Be on the lookout for ergot

Rye is the most susceptible to ergot, but it can also be in other cereals such as barley.
Wikipedia/Creative Commons

The Beef Cattle Research Council has posted a blog warning producers to be on the lookout for ergot this year.

“Over the past few weeks, Mother Nature has provided us with the rain and cool conditions which have created the environment for ergot infections to occur. These cool, wet conditions have also increased flowering periods in cereals and made them more susceptible to infection,” says the post by Saskatchewan Agriculture’s regional crops specialist Sherri Roberts.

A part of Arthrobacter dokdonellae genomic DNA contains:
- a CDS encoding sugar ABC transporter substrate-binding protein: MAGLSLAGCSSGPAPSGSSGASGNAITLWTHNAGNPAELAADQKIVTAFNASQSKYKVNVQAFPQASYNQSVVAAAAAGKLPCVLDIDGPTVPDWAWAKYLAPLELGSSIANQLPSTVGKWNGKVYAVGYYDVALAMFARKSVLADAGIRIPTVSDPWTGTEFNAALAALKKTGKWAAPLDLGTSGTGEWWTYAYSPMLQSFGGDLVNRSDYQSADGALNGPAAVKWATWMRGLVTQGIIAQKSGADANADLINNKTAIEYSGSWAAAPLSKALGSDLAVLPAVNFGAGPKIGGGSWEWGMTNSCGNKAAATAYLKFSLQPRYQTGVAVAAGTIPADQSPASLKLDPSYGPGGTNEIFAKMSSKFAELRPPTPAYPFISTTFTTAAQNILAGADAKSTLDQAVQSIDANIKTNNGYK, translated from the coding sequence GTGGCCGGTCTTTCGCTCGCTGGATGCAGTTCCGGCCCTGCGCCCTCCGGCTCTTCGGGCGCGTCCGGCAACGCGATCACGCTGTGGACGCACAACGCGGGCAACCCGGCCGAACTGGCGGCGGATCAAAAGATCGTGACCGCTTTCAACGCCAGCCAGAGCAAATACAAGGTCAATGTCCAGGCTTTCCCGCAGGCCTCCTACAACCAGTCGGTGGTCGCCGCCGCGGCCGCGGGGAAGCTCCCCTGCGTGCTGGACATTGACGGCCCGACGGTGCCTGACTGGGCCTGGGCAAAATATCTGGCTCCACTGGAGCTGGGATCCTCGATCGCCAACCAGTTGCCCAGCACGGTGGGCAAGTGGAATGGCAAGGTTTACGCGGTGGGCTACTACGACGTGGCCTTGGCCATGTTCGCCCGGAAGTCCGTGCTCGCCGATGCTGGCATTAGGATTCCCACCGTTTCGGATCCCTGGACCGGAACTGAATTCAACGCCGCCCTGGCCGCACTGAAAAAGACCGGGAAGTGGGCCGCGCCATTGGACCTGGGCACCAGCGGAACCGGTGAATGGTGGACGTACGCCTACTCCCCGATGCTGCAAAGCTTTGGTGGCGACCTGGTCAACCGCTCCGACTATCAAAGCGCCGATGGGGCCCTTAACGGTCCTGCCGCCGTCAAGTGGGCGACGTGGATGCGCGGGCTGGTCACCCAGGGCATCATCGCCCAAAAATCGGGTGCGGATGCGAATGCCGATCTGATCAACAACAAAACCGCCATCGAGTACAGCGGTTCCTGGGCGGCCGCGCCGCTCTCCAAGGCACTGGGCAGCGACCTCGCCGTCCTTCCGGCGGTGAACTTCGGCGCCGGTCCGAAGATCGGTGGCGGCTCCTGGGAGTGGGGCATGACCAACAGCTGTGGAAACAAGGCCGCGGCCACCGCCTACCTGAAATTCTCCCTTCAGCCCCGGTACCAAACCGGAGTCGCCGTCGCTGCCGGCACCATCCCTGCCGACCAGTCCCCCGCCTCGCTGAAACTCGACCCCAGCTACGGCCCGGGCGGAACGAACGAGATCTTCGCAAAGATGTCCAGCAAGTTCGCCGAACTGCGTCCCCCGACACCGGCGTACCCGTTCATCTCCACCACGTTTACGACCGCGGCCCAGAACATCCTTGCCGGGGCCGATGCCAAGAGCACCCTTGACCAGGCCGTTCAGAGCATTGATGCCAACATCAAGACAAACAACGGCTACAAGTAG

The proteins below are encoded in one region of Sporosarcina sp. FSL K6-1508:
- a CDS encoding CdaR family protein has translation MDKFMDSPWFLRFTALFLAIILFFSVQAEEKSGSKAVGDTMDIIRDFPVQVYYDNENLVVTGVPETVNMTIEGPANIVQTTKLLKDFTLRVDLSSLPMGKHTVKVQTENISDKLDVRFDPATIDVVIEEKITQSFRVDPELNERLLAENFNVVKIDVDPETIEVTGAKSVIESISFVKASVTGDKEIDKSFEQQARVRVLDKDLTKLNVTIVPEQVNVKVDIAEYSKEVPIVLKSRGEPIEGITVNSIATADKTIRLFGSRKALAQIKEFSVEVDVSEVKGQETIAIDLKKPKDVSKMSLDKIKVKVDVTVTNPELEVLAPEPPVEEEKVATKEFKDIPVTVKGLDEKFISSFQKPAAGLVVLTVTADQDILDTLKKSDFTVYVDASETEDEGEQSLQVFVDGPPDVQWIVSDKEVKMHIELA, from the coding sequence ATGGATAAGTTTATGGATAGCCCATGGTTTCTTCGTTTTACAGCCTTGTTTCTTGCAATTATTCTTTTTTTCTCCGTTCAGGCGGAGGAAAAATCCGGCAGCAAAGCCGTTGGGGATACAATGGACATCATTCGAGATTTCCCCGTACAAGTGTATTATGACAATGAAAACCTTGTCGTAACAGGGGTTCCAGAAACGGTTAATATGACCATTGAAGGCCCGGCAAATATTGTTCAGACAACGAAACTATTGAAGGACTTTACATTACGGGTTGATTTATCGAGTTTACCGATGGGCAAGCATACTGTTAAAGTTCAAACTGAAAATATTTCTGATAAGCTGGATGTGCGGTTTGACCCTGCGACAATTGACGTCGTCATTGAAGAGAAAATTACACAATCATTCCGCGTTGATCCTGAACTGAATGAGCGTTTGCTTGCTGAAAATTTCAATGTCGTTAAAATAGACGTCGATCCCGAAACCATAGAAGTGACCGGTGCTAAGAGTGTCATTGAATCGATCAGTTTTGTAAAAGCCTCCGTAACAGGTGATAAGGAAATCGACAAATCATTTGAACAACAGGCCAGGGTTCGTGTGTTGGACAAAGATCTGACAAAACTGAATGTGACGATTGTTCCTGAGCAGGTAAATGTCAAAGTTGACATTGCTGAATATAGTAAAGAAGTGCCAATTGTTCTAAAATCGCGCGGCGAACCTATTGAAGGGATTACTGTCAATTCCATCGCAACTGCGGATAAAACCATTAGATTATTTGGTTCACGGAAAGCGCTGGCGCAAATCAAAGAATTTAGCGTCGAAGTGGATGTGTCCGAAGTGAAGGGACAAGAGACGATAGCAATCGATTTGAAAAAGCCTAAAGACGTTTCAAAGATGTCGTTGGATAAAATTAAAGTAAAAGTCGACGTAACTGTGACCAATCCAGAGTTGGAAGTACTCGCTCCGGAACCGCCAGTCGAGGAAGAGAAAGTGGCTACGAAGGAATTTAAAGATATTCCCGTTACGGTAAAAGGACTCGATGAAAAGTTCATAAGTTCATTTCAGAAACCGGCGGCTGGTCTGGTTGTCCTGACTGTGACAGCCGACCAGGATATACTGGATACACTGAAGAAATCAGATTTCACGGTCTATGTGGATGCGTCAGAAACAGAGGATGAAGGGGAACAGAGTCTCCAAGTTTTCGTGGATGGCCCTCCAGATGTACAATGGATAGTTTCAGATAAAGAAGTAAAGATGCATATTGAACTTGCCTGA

She says Saskatchewan fall rye varieties are all rated as moderately susceptible to ergot. While rye is the principal host, barley, wheat, triticale, oats and numerous species of cultivated and wild grasses are also susceptible.

“While ergot can cause a 5-10 per cent yield reduction, the main concern should be in regards to the toxic alkaloids that are present in the ergot bodies. The Canadian Grain Commission has established limits for allowable ergot contamination. If using ergo- contaminated grain for livestock feed, be aware that animals differ in their toxicity levels. Haying ergot contaminated grasses does not lower the dangers and if in doubt, have your forage sampled.”

The full article is available here.

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